I wish to describe just what gets saved when the user clicks the 'Save' button on a web page. Should I write "Clicking the Save button saves all changes" or "Clicking the the Save button will save all changes."

I don't want to use "Click the save button to save all changes", as I prefer my hints to have a less active form. The user knows they must click the Save button, but it is not obvious whether all changes are saved or only currently visible changes?

  • 1
    "Clicking the Save button saves all changes" ordinarily is a false statement, as the button click is merely the step that starts a process that saves stuff, and does not itself save anything. Also, if you don't want to say "Click the save button to save all changes" you could instead say "To save all changes, click the save button," placing the emphasis where you want it, on save all changes. Feb 19, 2012 at 15:20
  • @jwpat7 I find with your arrangement, the hypothetical user tends to ask, "What do I do to only save some changes?". My arrangement seems to me to better avoid that question, and I do wish to avoid it.
    – ProfK
    Feb 19, 2012 at 19:55
  • How does your user only save some changes? Or, if that is not an option, say "To save changes, click the save button". If there are no other Save buttons, the user will correctly suppose that "To save changes" refers to changes they have made. Feb 19, 2012 at 20:04
  • @jwpat7 I thought I would spare the user the complex and extremely lengthy description of the set of physical changes, in terms of electron manipulation, that actually occur when they click the Save button.
    – ProfK
    Feb 19, 2012 at 20:05
  • @jwpat7 The interface is mainly tabstrip based, so the user can easily make changes on one tab, then switch tabs, make changes on the new tab, and assume that clicking the save button will only save the changes on the new tab. This is the main reason I am including any help text at all. I'd rather keep this discussion on the topic of my language to describe the UI as is, without getting into the question of perhaps having a save button on each tab. I'll ask that elsewhere.
    – ProfK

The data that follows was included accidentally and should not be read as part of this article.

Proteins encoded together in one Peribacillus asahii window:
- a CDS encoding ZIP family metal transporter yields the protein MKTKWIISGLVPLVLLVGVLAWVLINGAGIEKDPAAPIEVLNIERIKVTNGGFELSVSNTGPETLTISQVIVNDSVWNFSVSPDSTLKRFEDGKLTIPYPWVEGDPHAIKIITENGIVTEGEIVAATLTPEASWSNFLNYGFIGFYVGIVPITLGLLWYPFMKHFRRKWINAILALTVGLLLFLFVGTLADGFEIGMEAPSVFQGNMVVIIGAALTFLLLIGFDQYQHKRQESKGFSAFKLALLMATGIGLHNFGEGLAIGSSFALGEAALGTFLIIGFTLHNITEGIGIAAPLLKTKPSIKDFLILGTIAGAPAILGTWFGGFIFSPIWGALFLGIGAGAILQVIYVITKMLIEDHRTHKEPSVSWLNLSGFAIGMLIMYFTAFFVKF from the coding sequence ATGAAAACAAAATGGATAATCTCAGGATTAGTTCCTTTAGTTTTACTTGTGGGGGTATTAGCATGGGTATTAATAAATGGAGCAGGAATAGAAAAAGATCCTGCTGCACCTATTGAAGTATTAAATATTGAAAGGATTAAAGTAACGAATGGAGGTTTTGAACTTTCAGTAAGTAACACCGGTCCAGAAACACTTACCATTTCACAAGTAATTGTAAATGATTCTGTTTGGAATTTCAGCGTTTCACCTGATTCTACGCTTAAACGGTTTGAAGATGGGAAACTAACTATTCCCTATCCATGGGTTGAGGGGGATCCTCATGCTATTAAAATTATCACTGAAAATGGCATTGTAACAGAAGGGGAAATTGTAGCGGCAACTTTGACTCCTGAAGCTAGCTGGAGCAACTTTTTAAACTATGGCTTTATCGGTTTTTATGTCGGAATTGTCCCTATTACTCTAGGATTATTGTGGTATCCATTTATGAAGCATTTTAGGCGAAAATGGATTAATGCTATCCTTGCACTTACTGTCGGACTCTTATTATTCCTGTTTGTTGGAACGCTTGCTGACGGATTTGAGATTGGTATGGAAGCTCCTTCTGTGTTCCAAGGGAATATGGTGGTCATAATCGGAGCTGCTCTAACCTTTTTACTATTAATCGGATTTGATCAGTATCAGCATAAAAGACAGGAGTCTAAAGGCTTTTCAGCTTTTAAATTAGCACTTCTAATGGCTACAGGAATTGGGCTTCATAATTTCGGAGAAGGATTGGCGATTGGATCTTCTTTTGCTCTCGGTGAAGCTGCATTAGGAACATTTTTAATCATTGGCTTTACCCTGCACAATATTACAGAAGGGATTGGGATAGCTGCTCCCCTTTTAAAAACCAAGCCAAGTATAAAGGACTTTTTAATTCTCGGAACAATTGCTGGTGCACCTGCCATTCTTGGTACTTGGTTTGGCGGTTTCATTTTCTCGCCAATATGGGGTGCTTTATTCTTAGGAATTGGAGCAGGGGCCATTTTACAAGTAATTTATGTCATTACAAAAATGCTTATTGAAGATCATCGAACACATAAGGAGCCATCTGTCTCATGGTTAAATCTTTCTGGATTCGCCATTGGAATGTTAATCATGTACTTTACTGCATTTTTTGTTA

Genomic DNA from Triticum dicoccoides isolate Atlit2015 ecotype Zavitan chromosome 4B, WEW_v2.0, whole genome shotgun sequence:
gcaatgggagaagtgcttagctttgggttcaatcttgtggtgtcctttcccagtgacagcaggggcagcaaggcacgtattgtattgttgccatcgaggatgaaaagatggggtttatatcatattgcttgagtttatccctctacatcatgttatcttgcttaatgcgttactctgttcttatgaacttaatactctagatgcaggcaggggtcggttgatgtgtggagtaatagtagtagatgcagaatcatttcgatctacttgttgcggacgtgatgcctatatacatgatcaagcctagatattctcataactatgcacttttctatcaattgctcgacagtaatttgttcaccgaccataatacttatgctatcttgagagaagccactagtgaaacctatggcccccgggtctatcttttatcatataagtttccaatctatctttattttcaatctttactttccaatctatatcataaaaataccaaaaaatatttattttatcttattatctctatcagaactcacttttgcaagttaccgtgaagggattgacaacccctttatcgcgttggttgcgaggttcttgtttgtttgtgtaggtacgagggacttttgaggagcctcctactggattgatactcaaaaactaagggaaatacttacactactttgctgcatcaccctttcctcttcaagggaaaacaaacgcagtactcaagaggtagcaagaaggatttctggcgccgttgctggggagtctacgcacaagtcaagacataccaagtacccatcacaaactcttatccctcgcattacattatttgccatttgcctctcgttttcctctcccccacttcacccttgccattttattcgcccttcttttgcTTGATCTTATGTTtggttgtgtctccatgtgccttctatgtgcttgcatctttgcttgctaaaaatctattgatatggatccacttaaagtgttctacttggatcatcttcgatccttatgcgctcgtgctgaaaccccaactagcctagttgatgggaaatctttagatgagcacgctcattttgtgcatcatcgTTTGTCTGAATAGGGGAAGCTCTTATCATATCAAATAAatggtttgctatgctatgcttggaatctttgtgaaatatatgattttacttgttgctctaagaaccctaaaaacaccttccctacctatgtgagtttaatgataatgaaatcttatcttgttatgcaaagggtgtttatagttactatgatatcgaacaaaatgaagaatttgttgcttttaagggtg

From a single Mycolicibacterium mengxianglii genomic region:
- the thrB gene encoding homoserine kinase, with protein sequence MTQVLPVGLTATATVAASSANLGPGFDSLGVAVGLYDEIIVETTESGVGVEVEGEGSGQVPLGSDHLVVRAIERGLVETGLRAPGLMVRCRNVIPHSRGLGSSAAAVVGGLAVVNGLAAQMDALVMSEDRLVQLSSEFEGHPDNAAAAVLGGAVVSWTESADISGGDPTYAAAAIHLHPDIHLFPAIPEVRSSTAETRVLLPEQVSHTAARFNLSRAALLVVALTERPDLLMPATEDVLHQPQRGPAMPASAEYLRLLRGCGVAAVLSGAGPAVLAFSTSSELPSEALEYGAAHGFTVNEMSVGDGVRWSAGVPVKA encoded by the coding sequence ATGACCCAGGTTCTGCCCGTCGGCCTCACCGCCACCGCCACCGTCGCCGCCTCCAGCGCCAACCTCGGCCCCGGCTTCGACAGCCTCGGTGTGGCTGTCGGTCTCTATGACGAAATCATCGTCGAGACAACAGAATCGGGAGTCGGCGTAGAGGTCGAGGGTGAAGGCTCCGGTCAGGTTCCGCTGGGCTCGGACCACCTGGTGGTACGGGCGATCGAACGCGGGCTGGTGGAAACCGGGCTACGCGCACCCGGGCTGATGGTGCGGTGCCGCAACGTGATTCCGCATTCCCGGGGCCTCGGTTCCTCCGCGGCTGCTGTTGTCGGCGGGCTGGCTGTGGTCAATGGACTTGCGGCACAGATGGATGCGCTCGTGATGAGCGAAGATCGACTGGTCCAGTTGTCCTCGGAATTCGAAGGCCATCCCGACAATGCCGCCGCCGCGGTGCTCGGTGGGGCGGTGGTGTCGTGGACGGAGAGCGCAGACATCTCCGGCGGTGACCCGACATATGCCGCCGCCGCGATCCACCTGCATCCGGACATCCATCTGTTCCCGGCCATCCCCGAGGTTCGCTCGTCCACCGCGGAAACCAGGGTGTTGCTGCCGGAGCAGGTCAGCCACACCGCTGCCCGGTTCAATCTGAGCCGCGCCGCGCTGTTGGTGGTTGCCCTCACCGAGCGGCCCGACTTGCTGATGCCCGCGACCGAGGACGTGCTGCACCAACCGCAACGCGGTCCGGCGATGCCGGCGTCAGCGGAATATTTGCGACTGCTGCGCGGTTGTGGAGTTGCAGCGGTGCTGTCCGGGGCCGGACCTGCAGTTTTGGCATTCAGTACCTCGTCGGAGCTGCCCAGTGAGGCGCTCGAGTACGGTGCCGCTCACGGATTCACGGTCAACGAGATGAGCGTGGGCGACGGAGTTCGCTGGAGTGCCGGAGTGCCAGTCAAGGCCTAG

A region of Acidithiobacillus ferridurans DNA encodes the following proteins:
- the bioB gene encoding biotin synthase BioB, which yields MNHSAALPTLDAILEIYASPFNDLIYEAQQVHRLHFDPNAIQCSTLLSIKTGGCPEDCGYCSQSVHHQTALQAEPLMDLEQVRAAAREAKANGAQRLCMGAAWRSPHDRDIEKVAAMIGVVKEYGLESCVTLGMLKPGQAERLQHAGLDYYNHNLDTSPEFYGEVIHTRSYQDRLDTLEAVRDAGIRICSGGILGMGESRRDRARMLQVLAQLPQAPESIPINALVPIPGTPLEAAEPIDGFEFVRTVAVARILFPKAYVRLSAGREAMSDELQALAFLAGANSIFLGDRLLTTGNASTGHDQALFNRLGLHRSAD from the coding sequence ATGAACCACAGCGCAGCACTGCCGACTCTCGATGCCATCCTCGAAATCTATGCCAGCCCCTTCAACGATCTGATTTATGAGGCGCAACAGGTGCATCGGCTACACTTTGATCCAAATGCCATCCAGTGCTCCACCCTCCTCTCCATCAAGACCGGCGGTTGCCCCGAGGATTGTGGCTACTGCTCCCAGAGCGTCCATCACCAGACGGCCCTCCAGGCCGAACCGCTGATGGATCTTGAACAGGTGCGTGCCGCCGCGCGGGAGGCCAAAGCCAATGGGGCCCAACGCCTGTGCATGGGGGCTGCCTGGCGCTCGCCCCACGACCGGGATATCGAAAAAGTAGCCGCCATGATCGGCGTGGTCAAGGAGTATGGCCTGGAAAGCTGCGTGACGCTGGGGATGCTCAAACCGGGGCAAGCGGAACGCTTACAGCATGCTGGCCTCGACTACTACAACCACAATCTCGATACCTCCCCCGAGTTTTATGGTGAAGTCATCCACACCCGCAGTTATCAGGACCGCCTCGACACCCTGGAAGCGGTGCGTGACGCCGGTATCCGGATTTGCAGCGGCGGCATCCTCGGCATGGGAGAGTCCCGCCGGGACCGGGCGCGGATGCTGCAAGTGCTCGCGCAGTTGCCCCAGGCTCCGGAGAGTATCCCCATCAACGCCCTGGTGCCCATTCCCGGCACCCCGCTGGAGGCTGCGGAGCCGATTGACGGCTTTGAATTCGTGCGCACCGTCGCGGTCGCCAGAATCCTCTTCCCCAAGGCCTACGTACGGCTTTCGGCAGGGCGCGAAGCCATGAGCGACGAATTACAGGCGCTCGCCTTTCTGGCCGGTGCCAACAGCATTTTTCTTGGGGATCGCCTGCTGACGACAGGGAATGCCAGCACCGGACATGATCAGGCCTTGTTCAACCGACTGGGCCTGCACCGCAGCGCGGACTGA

Feb 20, 2012 at 8:26

4 Answers 4


In this context, present and future tense are pretty much equivalent and interchangeable. Either one will work.

  • But most style guides I've seen recommend present, not future. Keep it simple. (And imperative is generally even better.)
    – Drew
    Jan 8, 2016 at 21:53

Neither form is better than the other for removing the ambiguity, but both are otherwise valid. If you want to make it clear that changes that are not currently visible will also be saved, I suggest you mention this explicitly, e.g.

Clicking the Save button saves all changes, including changes that are not currently visible.

  • Yes, thank you @user34900. My actual sentence is 'Clicking the 'Save' button will save the information in all four of the above tabs, not just the active tab.' I just used an abridged version for the question.
    – ProfK
    Feb 19, 2012 at 19:46

As the other replies indicate, both variants are correct and usual. An alternative would be to have the text of the button say: Save all changes and provide full details via a tooltip or label.


I think "Clicking the Save button saves all changes" will sound better.

Your Answer

By clicking “Post Your Answer”, you agree to our terms of service and acknowledge that you have read and understand our privacy policy and code of conduct.

Not the answer you're looking for? Browse other questions tagged or ask your own question.